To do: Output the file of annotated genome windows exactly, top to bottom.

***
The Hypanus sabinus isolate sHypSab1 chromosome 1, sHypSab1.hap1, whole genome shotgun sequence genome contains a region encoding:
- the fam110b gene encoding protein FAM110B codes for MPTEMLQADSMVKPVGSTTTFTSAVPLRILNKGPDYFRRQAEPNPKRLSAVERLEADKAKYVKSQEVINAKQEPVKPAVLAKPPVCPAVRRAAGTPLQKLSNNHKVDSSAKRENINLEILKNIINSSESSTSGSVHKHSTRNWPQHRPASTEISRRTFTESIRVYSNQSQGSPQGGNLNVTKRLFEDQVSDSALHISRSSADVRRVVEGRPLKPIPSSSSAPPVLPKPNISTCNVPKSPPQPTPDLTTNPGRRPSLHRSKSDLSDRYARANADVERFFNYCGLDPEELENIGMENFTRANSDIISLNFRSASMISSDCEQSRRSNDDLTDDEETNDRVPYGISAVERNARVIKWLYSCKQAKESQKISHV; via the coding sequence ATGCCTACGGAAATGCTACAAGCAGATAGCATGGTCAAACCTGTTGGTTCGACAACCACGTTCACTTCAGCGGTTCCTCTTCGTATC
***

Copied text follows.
The Hypanus sabinus isolate sHypSab1 chromosome 1, sHypSab1.hap1, whole genome shotgun sequence genome contains a region encoding:
- the fam110b gene encoding protein FAM110B codes for MPTEMLQADSMVKPVGSTTTFTSAVPLRILNKGPDYFRRQAEPNPKRLSAVERLEADKAKYVKSQEVINAKQEPVKPAVLAKPPVCPAVRRAAGTPLQKLSNNHKVDSSAKRENINLEILKNIINSSESSTSGSVHKHSTRNWPQHRPASTEISRRTFTESIRVYSNQSQGSPQGGNLNVTKRLFEDQVSDSALHISRSSADVRRVVEGRPLKPIPSSSSAPPVLPKPNISTCNVPKSPPQPTPDLTTNPGRRPSLHRSKSDLSDRYARANADVERFFNYCGLDPEELENIGMENFTRANSDIISLNFRSASMISSDCEQSRRSNDDLTDDEETNDRVPYGISAVERNARVIKWLYSCKQAKESQKISHV; via the coding sequence ATGCCTACGGAAATGCTACAAGCAGATAGCATGGTCAAACCTGTTGGTTCGACAACCACGTTCACTTCAGCGGTTCCTCTTCGTATC